(Reuters) - Australia’s returning duo of Steve Smith and David Warner could face hostility from English crowds during the World Cup but can rely on their team mates to cope, coach Justin Langer has said.
The pair have returned from year-long bans following a ball-tampering scandal in South Africa and are expected to play vital roles in Australia’s title defence although they will not be in leadership positions.
Langer is aware the crowd in England could target Smith and Warner in the May 30-July 14 tournament in England and Wales but said public anger will not be as intense as it was.
“We can’t control the crowd. What I do know is... it might heat up but I can guarantee it won’t be any hotter than it was 12 months ago. I’ve never seen anything like it,” Langer told reporters in London.
“The boys are well prepared. They’ve paid a heavy price and we’re expecting always to come here and to face the fire and we’re ready for that.
“They’re human beings as well and... there’s not too many I’ve met who like being booed or heckled or disliked. We’re going to have to care for them, we’re going to have to put an arm around them and make sure they’re going okay.”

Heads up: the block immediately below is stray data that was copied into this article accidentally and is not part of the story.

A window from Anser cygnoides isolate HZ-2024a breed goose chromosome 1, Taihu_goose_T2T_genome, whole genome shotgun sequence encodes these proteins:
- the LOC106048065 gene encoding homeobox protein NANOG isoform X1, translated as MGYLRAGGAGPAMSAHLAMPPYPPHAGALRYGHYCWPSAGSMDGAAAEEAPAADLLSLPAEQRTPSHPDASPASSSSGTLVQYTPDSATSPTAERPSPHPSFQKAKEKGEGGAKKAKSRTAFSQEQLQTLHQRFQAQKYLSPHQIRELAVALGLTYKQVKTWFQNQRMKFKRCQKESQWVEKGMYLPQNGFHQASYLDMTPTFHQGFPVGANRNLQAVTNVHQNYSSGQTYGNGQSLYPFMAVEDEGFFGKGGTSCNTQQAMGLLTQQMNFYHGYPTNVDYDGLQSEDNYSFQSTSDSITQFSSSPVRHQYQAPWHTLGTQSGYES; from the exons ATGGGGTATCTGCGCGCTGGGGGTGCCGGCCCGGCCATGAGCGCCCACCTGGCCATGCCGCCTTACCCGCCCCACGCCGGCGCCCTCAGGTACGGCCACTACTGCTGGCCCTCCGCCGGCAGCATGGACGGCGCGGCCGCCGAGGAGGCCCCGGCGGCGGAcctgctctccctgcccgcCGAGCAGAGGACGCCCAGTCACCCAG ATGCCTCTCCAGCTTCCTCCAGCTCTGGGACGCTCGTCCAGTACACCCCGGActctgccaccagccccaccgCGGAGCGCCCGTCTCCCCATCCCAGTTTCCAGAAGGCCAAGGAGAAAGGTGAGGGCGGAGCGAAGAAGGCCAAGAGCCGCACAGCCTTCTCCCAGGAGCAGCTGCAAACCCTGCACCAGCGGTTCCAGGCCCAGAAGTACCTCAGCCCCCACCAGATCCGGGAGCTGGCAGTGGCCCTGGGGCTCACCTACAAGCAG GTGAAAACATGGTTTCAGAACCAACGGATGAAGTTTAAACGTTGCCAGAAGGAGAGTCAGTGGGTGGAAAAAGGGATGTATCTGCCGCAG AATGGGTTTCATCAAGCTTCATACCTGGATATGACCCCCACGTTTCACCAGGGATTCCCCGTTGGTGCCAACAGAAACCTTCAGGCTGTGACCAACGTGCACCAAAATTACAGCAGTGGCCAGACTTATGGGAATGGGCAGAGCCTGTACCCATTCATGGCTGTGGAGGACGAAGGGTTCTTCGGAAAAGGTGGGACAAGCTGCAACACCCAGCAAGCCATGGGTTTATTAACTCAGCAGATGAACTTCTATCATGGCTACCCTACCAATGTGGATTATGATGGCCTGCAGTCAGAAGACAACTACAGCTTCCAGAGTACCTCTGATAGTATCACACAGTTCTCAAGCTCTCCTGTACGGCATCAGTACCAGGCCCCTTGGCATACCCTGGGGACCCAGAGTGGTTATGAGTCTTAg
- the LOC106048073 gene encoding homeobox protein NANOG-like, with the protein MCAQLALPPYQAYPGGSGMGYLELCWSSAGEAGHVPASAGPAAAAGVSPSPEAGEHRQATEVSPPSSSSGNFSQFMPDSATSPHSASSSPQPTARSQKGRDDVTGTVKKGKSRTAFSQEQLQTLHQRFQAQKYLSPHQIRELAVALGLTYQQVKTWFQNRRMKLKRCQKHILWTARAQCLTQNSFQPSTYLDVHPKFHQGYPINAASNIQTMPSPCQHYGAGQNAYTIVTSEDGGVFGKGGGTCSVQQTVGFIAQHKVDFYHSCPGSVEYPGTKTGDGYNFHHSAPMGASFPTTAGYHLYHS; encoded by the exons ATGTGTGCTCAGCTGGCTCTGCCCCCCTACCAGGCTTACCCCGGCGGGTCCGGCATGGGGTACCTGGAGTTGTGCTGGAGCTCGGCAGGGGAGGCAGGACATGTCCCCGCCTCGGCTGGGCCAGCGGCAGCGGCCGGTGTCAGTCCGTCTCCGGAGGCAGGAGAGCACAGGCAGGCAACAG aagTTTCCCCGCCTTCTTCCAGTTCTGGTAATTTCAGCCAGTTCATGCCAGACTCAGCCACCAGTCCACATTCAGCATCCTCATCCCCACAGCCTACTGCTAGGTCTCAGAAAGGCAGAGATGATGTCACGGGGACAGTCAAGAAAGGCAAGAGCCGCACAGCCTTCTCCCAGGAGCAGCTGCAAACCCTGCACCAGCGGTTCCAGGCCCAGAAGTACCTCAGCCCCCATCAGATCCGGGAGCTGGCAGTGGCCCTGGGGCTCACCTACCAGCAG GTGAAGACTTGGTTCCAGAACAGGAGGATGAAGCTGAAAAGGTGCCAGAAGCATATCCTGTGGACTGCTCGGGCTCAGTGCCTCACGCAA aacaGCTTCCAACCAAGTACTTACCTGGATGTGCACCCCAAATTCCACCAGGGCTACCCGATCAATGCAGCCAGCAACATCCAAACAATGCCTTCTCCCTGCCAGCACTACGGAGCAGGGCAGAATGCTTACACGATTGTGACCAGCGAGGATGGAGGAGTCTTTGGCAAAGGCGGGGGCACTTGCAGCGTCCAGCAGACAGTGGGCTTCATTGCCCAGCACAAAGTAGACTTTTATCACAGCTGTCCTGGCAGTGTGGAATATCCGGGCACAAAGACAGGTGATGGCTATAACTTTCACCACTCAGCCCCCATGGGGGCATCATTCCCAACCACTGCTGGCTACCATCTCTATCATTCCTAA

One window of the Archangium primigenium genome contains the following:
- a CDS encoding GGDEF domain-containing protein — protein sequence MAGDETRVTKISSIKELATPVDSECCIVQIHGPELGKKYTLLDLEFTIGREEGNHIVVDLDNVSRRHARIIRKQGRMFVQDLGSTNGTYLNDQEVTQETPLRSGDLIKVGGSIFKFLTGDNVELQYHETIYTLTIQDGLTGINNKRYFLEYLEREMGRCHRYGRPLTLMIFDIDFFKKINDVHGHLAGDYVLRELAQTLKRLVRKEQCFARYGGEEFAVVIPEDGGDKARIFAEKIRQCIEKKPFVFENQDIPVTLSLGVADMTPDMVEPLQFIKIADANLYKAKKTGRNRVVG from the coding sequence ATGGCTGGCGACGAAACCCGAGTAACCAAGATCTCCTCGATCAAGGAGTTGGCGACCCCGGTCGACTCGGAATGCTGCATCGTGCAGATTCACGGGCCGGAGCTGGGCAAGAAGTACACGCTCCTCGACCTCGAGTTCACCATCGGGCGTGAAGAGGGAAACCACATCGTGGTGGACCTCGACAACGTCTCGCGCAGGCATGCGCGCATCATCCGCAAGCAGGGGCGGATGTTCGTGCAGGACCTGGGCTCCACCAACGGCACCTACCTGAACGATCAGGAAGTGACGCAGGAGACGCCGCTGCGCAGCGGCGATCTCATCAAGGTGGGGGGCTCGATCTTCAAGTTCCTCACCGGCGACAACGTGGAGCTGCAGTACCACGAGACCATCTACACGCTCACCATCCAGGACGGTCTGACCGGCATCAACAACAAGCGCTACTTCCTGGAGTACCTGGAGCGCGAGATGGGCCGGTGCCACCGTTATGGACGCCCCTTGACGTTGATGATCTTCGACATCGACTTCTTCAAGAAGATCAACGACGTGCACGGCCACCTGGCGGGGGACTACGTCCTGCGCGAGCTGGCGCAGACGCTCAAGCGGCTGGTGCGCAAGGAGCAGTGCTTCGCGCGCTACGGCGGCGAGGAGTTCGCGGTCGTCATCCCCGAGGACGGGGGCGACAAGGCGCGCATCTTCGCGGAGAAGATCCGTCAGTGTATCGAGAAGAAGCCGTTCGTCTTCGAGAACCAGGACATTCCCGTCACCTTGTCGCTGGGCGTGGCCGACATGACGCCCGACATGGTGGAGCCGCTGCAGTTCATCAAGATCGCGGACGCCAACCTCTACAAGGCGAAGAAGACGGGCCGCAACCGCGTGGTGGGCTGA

Langer was happy with what he saw of the duo in three unofficial World Cup warm-up matches at home to a New Zealand XI this month, where Smith had unbeaten knocks of 89 and 91 while Warner managed a top score of 39.
“I watched Steve batting... in those three practice games, he’s literally a master of the game, so it’s nice to have him back,” Langer added.
“Dave’s got that look on his eye, he’s really hungry, he’s a great player... he’s so dynamic, he brings so much energy, and that’s what we ask from our players.”
Australia’s World Cup opener is against Afghanistan on June 1 in Bristol.
Reporting by Shrivathsa Sridhar in Bengaluru; Editing by Toby Davis